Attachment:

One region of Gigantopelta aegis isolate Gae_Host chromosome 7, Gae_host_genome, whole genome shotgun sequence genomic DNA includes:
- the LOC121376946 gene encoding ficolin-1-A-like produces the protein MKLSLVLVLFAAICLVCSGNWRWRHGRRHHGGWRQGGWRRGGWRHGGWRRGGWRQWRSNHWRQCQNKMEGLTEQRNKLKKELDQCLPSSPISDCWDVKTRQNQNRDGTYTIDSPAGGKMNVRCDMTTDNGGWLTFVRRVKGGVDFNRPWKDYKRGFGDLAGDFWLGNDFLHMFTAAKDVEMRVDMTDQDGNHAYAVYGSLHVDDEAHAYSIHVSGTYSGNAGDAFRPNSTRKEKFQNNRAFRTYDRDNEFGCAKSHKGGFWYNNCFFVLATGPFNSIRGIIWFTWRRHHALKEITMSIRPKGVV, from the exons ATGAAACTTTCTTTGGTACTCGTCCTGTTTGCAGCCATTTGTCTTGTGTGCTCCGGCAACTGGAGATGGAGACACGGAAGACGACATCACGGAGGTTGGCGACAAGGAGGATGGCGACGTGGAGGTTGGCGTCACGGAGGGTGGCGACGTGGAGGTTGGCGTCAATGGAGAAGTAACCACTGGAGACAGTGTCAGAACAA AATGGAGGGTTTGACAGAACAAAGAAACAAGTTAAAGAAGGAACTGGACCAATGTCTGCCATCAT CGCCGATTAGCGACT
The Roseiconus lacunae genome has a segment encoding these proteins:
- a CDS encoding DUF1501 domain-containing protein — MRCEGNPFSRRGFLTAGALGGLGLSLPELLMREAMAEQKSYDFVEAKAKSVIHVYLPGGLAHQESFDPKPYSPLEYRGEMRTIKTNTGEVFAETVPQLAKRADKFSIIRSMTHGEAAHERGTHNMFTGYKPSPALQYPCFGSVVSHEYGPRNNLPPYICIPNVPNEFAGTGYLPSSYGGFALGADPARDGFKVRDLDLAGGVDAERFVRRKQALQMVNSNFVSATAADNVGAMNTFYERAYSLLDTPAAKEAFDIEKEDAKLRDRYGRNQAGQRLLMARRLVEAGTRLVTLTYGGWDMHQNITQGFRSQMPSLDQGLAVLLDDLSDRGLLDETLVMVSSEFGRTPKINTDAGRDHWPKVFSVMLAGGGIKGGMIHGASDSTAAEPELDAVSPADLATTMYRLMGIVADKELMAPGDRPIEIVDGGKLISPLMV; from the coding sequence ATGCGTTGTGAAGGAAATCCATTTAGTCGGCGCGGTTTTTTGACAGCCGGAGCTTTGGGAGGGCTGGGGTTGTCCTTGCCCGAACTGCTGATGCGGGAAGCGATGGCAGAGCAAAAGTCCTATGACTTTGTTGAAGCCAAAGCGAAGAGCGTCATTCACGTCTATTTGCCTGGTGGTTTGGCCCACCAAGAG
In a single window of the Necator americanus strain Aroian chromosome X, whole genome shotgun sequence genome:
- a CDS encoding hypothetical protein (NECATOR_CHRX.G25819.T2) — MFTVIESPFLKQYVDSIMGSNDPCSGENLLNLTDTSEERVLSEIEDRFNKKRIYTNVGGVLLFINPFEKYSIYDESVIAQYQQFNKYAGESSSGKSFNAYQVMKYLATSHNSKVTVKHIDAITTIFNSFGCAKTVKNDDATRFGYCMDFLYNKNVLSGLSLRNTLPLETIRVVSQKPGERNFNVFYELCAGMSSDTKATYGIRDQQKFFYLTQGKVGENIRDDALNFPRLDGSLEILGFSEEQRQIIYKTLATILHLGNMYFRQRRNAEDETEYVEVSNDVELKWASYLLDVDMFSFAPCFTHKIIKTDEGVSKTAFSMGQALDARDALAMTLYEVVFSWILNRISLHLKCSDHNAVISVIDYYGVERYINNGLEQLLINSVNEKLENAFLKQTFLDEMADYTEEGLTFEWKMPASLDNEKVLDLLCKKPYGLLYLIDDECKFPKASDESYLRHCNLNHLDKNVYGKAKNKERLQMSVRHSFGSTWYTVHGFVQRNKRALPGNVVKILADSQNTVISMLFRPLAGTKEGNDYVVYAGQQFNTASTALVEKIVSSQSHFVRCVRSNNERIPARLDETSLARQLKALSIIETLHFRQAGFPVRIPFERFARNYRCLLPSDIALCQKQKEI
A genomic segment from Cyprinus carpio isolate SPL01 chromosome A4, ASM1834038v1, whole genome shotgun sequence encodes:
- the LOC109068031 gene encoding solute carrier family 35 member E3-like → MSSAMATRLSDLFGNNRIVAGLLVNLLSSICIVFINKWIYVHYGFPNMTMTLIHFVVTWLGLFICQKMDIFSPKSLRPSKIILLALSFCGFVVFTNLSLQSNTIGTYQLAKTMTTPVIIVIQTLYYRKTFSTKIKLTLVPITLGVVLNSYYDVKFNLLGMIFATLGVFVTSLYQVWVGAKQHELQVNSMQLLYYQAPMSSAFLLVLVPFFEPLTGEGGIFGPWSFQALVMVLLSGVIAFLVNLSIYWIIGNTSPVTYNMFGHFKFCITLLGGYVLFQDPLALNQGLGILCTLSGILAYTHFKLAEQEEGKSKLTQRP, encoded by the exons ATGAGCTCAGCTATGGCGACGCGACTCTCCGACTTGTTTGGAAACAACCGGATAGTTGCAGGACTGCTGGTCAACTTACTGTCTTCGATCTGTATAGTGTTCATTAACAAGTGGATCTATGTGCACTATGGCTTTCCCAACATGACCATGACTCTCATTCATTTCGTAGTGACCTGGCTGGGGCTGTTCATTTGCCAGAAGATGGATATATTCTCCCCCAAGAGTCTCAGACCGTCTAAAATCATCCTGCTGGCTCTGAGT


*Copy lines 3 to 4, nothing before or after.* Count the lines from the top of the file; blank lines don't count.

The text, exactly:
The Roseiconus lacunae genome has a segment encoding these proteins:
- a CDS encoding DUF1501 domain-containing protein — MRCEGNPFSRRGFLTAGALGGLGLSLPELLMREAMAEQKSYDFVEAKAKSVIHVYLPGGLAHQESFDPKPYSPLEYRGEMRTIKTNTGEVFAETVPQLAKRADKFSIIRSMTHGEAAHERGTHNMFTGYKPSPALQYPCFGSVVSHEYGPRNNLPPYICIPNVPNEFAGTGYLPSSYGGFALGADPARDGFKVRDLDLAGGVDAERFVRRKQALQMVNSNFVSATAADNVGAMNTFYERAYSLLDTPAAKEAFDIEKEDAKLRDRYGRNQAGQRLLMARRLVEAGTRLVTLTYGGWDMHQNITQGFRSQMPSLDQGLAVLLDDLSDRGLLDETLVMVSSEFGRTPKINTDAGRDHWPKVFSVMLAGGGIKGGMIHGASDSTAAEPELDAVSPADLATTMYRLMGIVADKELMAPGDRPIEIVDGGKLISPLMV; from the coding sequence ATGCGTTGTGAAGGAAATCCATTTAGTCGGCGCGGTTTTTTGACAGCCGGAGCTTTGGGAGGGCTGGGGTTGTCCTTGCCCGAACTGCTGATGCGGGAAGCGATGGCAGAGCAAAAGTCCTATGACTTTGTTGAAGCCAAAGCGAAGAGCGTCATTCACGTCTATTTGCCTGGTGGTTTGGCCCACCAAGAG